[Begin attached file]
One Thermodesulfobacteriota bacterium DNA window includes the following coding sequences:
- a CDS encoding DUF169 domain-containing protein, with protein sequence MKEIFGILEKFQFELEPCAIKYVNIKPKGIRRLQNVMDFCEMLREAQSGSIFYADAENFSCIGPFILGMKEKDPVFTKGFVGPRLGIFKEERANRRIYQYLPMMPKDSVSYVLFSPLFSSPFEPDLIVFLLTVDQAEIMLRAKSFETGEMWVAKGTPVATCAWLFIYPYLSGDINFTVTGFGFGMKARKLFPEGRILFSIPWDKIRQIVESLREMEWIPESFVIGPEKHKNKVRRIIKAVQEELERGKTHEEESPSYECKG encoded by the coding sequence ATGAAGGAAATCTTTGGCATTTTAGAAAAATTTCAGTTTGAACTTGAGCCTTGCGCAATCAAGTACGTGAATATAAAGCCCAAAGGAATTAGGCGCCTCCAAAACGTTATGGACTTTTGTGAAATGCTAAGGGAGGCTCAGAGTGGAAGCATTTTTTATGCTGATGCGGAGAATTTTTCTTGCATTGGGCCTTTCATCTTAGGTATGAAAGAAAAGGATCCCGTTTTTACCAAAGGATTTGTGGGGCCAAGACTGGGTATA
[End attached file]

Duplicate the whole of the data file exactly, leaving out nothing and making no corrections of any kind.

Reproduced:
One Thermodesulfobacteriota bacterium DNA window includes the following coding sequences:
- a CDS encoding DUF169 domain-containing protein, with protein sequence MKEIFGILEKFQFELEPCAIKYVNIKPKGIRRLQNVMDFCEMLREAQSGSIFYADAENFSCIGPFILGMKEKDPVFTKGFVGPRLGIFKEERANRRIYQYLPMMPKDSVSYVLFSPLFSSPFEPDLIVFLLTVDQAEIMLRAKSFETGEMWVAKGTPVATCAWLFIYPYLSGDINFTVTGFGFGMKARKLFPEGRILFSIPWDKIRQIVESLREMEWIPESFVIGPEKHKNKVRRIIKAVQEELERGKTHEEESPSYECKG encoded by the coding sequence ATGAAGGAAATCTTTGGCATTTTAGAAAAATTTCAGTTTGAACTTGAGCCTTGCGCAATCAAGTACGTGAATATAAAGCCCAAAGGAATTAGGCGCCTCCAAAACGTTATGGACTTTTGTGAAATGCTAAGGGAGGCTCAGAGTGGAAGCATTTTTTATGCTGATGCGGAGAATTTTTCTTGCATTGGGCCTTTCATCTTAGGTATGAAAGAAAAGGATCCCGTTTTTACCAAAGGATTTGTGGGGCCAAGACTGGGTATA